Just as there are female stereotypes in advertising. knowledgeable Jock. According to Ivy and Backlund (2004). male gender stereotyping also appears. An advertiser not only can create product identification but can impel purchase if the vision hits its mark of personal desire. 1976). including looking beautiful and achieving wealth and success. [therefore] what we see are idealised characters using ideal facilities to realise ideal ends (Goffman. It is worryingly clear that women today are still not taken seriously within society. Advertisers overwhelmingly select positive. beauty products and underwear. approved typifications so their product will be associated with a good image. male depictions in ads include: • • • professional. Adverts are aimed at reflecting life as individuals wish to live it. 13 . This is an implicit promise that certain desirable benefits will accrue if one uses the right scent for example. who can perform in all sports handy man who can fix anything It is evident that men seem to fit any role and can sell anything but women are more favourable for the higher number of average – weight and overweight male models in adverts in comparison with females.

prestige. These appeals stereotype men as internally or “self” oriented. Gendered differences are apparent. appearance related emotional appeals such as using science to ‘prove’ the benefits of a certain facelift cream. when advertisers target men. power. attitudes. values and consumer behaviour exist. This pattern characterises women as externally or “other” oriented and concerned primarily with men. concerned primarily with themselves. accordingly. 14 . Advertising always involves a promise and is expected to fulfil its promise. gendered advertising beliefs. ego gratification emotional appeals. and use them to design gender specific advertisements. but it is more valued when it comes from those higher up the social scale since it is less likely to be self-serving and considered more perceptive. People seek social approval from all others. achievement or just plain hedonistic pleasure. understand them. they use simple. This is why most organisations concerned with persuasion look for prestigious spokespersons to endorse their position and thus endow it with something for their own prestige. Conversely. group feeling.Manca and Manca (1994) state that when advertisers target women they use complex. status. Consumer advertising most commonly associates products with symbols that exemplify values. therefore advertisers recognise them.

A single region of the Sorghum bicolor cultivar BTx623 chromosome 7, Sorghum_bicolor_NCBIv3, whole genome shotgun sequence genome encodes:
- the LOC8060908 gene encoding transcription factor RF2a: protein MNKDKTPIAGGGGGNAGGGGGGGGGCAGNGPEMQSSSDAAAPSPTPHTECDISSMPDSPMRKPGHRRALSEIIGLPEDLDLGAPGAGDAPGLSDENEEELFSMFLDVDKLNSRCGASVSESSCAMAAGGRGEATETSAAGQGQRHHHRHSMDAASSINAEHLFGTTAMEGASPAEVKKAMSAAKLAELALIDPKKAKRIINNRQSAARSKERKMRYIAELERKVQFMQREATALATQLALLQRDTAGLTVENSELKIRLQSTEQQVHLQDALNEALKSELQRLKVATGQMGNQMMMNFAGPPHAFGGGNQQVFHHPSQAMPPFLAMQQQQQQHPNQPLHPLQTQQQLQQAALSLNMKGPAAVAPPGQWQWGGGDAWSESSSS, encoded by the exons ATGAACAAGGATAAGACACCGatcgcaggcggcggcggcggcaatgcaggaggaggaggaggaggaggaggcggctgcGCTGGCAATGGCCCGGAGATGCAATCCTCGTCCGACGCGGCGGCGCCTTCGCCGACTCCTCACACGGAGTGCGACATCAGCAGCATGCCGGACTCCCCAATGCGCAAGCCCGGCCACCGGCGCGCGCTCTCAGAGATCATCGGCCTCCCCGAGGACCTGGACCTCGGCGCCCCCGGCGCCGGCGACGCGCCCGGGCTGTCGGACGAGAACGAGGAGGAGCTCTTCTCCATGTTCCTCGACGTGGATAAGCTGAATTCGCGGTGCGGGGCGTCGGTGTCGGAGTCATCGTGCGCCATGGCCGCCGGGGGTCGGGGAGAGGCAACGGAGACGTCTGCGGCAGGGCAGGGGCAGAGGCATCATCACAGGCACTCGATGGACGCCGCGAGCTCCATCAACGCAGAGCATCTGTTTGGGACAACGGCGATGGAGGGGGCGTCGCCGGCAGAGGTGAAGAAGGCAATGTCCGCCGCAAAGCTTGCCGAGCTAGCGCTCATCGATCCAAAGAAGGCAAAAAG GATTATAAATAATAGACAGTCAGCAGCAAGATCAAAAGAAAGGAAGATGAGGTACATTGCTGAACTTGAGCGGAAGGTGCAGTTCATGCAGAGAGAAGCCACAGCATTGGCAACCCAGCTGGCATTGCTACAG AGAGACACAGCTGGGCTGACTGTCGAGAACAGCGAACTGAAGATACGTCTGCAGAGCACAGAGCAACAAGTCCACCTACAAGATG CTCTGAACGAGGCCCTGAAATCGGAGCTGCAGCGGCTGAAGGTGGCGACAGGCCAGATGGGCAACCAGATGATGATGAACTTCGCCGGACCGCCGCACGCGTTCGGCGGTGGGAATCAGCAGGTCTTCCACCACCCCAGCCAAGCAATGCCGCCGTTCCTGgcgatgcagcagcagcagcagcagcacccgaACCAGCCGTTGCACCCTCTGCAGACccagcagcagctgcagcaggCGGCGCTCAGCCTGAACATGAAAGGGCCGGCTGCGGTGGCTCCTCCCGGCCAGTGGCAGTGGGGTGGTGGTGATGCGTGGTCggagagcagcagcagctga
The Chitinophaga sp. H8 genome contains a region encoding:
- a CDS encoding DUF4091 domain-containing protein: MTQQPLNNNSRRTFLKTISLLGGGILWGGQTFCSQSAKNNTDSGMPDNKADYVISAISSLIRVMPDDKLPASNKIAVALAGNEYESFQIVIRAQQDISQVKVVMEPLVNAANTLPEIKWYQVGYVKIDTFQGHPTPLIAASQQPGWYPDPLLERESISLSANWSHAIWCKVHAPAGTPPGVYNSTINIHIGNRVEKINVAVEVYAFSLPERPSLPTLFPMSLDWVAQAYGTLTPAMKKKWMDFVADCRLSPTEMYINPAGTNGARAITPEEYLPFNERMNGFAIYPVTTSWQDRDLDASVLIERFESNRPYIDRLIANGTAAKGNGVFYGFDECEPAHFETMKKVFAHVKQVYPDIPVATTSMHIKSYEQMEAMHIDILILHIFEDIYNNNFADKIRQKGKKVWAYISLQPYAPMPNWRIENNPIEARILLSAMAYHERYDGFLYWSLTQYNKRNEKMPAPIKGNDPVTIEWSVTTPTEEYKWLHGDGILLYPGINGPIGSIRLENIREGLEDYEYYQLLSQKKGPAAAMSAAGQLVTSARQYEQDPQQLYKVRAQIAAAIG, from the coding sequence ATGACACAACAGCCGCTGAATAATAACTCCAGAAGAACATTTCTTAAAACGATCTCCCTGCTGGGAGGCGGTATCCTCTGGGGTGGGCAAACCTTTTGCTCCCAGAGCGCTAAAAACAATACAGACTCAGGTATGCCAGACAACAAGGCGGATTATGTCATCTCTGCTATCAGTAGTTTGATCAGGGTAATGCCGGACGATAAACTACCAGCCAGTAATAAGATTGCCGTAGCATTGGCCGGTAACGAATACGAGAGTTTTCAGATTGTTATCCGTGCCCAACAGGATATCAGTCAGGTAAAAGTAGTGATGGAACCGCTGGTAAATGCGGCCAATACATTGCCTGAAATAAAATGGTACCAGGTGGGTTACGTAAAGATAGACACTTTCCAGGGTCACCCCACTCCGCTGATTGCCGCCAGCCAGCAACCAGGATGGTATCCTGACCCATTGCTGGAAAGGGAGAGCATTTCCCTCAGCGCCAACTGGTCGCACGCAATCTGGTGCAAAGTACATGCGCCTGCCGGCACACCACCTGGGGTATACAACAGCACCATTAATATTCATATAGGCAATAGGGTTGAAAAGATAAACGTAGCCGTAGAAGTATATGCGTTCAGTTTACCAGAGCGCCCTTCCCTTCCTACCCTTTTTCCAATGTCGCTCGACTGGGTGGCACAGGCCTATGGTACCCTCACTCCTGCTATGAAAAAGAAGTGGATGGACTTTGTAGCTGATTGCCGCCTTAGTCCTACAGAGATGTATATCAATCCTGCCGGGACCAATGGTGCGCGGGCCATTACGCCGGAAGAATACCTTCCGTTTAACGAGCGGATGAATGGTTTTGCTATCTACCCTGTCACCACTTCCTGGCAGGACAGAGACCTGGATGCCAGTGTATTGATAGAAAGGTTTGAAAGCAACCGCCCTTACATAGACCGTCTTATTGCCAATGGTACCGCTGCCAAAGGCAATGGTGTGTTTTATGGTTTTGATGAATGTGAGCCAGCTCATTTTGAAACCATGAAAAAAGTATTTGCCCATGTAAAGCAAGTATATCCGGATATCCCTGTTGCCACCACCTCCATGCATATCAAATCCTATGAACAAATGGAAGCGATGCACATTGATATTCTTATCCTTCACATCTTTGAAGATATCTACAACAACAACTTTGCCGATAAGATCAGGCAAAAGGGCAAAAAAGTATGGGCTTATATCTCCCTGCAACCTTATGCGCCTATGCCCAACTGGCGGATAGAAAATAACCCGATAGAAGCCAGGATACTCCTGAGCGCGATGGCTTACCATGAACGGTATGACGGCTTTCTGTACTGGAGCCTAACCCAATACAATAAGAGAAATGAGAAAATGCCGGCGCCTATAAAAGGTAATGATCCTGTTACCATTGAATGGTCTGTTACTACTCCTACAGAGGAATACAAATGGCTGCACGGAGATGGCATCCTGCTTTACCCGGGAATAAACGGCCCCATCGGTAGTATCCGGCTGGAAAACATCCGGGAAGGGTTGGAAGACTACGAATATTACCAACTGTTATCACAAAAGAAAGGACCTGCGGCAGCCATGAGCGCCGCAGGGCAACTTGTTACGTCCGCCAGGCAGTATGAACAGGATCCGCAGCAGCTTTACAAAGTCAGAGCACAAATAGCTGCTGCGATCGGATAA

Craig. The Media and Communications Studies Site Online: Retrieved October 13. Lips.K. & Manca. L.aber. Brierley.A. Goffman. 6. (No Date) Semiotics for Beginners. from: http://www.html A. & Whipple.. 3.icaap. J. California: Sage Publications. Inc. Sex and Gender: An Introduction (5th Edition). H. (2004). D. 7. Gender and Utopia in Advertising: A Critical Reader. California: Sage Publications. Men. Ivy. Gender Issues and Consumer Behaviour. Lexington: MA Lexington London: MacMillan. [Accessed: 7 October 2005].REFERENCES 1. 8. Inc. P. Gender Advertisements.W. D. 5. Costa. Gender Speak: Personal Effectiveness In Gender Communication: New York: 2. Manca. Online Dictionary of the Social Sciences [No Date].aber. & Backlund. 2005. Masculinity and the Media. (2003) Gender Targeting in Print Ads. 2005. (2005). (Ed). S. (1983).uk/media/Sections/textan07. [Online]. The Media and Communications Studies Site Online: Retrieved October 13. (2002). 11. Illinois: Procopian Press. The Advertising Handbook (2nd Edition). E. (1997). S. (Ed).. (1976). T. Batchelor. (1994). Courtney.. A. 15 . Available from: http://bitbucket. London: Routledge. N. Chandler. 10. from: http://www. New York: McGraw-Hill. (1994). Sex Stereotyping In Advertising.E.M.